Wed 23 Jan 2019 | 06:34

The Songs of the Six Nations

The Songs of the Six Nations
Wed 23 Jan 2019 | 06:34
The Songs of the Six Nations

The Six Nations is great for the rugby played and also for the ceremonies around the matches. These ceremonies include those moments of proud emotion when the anthems are sung.

Each team has a turn, visitors first. At home the Irish actually manage two anthems.

National anthems are relatively young but then a country in the sense of a geographic area with a single government is a relatively new concept. The oldest of the anthem is England’s God Save the Queen, essentially a hymn – a sung prayer.

The whole idea of anthems at sporting events is a rugby idea, originating in Wales in 1905 as a counter to the All Blacks’ haka.

The anthems are not the only singing as the Four Home Unions have other songs for letting out the fervour and fun of the occasion. And then the Irish go one better when playing in Dublin – two anthems and song.

Italy go furthest back in their anthem, including in it the helmet of Scipio Africanus, who, it seems, is till being honoured for conquering Hannibal’s Carthage in 202 BC.

The battle the Scots celebrate was at Bannockburn when Robert the Bruce beat Edward II. That was in 1314.

But the anthems the Italians and the Scots sing are much more recent compositions.

The Scottish anthem and the second Irish song are, in a sense, political compromises.

Whatever the origin, you would like to sing with your country’s team when it is about to play. And if your teams is not playing, you may just like to sing along.

The Anthems

England: God Save the Queen

It’s origin is unknown but has been ascribed to John Bull in 1619. That is John Bull the 16th/17th century composer, not the fictional John Bull who is meant to epitomise the patriotic English man of his day, which was in the 18th century.

It’s “Queen” now and has been since 1952. If a male takes over and becomes king, King will replace Queen.

God save our gracious Queen!
Long live our noble Queen!
God save The Queen!
Send her victorious
Happy and glorious
Long to reign over us
God save the Queen!

France: La Marseillaise
Words and music: Claude Joseph Rouget de Lisle
Date: 1792

This was the time of the French Revolution- the people’s uprising against the monarchy and its henchmen.,It was originally a song for the army of the Rhine to encourage them in their war against Austria, but was soon adopted by France’s revolutionary forces and became the national anthem in 1795. The idea of revolutionaries marching up from the southern city of Marseille to Paris gave it its nickname which has become its name.

Allons enfants de la Patrie,
Le jour de gloire est arrivé!
Contre nous de la tyrannie,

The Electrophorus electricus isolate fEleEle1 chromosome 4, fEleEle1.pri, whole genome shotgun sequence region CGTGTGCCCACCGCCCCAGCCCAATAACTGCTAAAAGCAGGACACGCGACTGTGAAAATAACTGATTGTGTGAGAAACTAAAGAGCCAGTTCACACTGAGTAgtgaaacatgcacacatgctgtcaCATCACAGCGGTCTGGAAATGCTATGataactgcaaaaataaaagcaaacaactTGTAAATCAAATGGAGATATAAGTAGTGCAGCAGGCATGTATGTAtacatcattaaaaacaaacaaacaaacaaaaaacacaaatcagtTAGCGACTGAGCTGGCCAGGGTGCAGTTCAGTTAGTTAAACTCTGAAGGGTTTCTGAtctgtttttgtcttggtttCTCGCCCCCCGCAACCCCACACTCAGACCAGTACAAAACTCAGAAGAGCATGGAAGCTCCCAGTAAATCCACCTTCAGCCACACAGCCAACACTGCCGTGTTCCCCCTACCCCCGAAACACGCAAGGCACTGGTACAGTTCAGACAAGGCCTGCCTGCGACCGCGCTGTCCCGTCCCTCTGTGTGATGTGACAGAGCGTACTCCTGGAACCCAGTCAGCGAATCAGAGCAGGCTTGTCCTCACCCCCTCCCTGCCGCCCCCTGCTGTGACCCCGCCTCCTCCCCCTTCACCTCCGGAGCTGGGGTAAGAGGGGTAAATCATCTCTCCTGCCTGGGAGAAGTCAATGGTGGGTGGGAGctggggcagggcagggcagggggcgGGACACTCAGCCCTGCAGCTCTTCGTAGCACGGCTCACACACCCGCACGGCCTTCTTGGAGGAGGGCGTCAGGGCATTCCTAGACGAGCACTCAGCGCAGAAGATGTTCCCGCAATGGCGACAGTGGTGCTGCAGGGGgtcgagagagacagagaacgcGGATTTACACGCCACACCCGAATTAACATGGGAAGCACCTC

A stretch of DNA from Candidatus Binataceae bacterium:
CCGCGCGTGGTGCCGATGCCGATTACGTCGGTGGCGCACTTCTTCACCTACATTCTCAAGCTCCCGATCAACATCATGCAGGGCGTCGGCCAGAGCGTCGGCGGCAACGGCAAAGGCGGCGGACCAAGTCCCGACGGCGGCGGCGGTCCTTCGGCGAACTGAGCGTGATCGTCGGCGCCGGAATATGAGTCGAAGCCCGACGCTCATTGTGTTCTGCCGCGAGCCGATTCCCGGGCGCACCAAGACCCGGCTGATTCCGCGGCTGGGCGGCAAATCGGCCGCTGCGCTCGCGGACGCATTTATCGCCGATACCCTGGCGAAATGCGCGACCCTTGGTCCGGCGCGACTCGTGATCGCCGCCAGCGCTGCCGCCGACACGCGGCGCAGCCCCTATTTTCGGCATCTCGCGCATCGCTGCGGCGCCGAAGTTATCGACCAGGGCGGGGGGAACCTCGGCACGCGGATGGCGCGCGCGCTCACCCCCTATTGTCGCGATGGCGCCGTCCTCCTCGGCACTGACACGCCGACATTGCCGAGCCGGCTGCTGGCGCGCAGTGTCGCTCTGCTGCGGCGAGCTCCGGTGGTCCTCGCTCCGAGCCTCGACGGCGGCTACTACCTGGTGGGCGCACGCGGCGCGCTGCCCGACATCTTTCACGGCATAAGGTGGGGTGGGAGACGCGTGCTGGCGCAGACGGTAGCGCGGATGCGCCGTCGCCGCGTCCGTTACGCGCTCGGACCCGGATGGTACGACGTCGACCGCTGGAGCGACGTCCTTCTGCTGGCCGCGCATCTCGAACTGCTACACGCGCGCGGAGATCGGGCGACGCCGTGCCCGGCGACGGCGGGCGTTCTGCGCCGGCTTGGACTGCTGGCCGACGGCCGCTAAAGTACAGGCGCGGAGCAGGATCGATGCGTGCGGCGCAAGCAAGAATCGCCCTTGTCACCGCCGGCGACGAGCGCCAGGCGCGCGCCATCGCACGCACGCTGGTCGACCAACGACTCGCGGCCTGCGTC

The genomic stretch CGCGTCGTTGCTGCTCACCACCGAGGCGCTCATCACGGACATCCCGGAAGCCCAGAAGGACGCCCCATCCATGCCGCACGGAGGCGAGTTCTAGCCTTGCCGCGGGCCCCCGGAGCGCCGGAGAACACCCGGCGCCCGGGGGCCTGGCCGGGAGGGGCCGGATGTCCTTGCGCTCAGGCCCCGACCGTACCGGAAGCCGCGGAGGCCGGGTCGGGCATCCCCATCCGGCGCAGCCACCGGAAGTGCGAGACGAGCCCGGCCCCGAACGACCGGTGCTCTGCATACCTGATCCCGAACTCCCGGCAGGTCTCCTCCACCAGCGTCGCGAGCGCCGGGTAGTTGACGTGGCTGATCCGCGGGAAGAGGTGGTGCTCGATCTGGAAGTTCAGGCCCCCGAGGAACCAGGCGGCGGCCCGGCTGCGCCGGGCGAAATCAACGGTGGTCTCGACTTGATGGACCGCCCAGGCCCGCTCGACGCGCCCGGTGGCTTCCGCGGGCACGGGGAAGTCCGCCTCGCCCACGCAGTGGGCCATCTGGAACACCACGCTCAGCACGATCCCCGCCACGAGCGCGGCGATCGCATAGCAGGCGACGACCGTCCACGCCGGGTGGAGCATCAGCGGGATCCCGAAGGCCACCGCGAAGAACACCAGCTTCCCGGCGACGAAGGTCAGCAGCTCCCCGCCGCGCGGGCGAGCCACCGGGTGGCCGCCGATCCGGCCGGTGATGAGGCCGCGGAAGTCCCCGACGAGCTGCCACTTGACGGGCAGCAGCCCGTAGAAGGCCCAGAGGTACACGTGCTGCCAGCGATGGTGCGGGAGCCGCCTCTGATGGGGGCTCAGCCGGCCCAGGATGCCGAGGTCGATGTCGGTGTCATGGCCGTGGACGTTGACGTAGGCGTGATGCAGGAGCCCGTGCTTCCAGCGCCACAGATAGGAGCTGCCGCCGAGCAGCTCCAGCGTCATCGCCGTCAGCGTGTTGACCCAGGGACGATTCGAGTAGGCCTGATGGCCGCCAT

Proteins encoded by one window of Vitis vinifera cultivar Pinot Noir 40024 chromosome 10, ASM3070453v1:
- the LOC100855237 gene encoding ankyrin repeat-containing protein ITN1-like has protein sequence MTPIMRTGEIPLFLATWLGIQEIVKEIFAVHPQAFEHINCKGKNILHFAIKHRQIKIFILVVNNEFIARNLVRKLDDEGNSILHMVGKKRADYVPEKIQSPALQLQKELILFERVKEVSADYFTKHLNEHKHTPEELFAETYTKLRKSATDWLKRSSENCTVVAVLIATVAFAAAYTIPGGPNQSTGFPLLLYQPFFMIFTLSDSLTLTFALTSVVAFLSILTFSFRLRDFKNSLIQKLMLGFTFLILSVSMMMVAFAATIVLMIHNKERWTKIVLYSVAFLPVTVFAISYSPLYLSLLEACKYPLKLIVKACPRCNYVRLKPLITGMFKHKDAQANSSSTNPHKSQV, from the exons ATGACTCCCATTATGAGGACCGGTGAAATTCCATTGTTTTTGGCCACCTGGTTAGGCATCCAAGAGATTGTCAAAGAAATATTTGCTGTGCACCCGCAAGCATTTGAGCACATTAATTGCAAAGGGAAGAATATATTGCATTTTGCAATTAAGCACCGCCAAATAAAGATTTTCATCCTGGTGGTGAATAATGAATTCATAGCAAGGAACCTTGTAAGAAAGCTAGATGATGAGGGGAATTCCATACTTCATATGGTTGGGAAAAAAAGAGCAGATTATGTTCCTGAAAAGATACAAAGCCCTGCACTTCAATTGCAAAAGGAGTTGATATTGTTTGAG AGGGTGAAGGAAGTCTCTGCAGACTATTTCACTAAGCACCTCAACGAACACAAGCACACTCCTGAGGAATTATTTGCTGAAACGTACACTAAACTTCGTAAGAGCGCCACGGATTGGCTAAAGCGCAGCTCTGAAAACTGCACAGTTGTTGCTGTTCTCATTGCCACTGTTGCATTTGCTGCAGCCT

L’étendard sanglant est levé, (bis)
Entendez-vous dans les campagnes
Mugir ces féroces soldats?
Ils viennent jusque dans vos bras
Égorger vos fils, vos compagnes!
Aux armes, citoyens,
Formez vos bataillons,
Marchons, marchons!
Qu’un sang impur
Abreuve nos sillons!


Arise, children of the Fatherland,
The day of glory has arrived!
Against us tyranny’s
Bloody banner is raised, (repeat)
Do you hear, in the countryside,
The roar of those ferocious soldiers?
They’re coming right into your arms
To cut the throats of your sons, your women!
To arms, citizens,
Form your battalions,
Let’s march, let’s march!
Lest an impure blood
Soak our fields!


If it’s a cold day in Dublin and you are out on the field, you need to dress warmly as you will have the president of the Republic of Ireland introduced to the teams and the match officials, the visitors’ anthem and then the two Irish anthems, the first one in Gaelic, the second a rugby song.

National anthem: Amhrán na bhFiann – A Soldier’s Song.
Words: Peadar Kearney in English, translated to Gaelic by Liam Ó Rinn
Music: Peadar Kearney and Patrick Heeney
Date: 1910, adopted as the national anthem in 1926.

This was the time of Ireland’s bid for freedom from England.

Amhrán na bhFiann

Sinne Fianna Fáil,
atá faoi gheall ag Éirinn,
Buíon dár slua
thar toinn do ráinig chugainn,
Faoi mhóid bheith saor
Seantír ár sinsear feasta,
Ní fhágfar faoin tíorán ná faoin tráill.
Anocht a théam sa bhearna baoil,
Le gean ar Ghaeil, chun báis nó saoil,
Le gunna scréach faoi lámhach na bpiléar,
Seo libh canaídh amhrán na bhfiann.


Soldiers are we,
whose lives are pledged to Ireland,
Some have come
from a land beyond the wave,
Sworn to be free,
no more our ancient sireland,
Shall shelter the despot or the slave.
Tonight we man the gap of danger,
In Erin’s cause, come woe or weal,
’Mid cannon’s roar and rifles’ peal,
We’ll chant a soldier’s song

That done, in Gaelic, it’s time to sing Ireland’s Call.

This is meant to encompass both factions of the divided Ireland – the republican south and the United Kingdom’s north.

The four proud provinces are Leinster, Munster and Connacht in the south and Ulster in the north.

Rugby football was for many, many years the only activity in which the whole of Ireland was united.

Words and music: Phil Coulter, a Catholic born in Northern Ireland
Date: 1995

Come the day and come the hour,
Come the power and the glory!
We have come to answer our country’s call,
From the four proud provinces of Ireland
Ireland, Ireland,
Together standing tall!
Shoulder to shoulder,
We’ll answer Ireland’s call!

Italy: Fratelli d’Italia – Brothers of Italy

Words: Goffredo Mameli
Music: Michele Novaro
Date: 1847

This was composed during the battle for a unified Italy – the risorgimento, the time of Garibaldi, when Italy became a nation and not just a geographic expression. It did not become Italy’s Inno (national anthem) till after World War II.

Fratelli d’Italia,
l’Italia s’è desta,
dell’elmo di Scipio*
s’è cinta la testa.
Dov’è la Vittoria?
Le porga la chioma,
ché schiava di Roma
Iddio la creò.
Stringiamci a coorte,
siam pronti alla morte.
Siam pronti alla morte,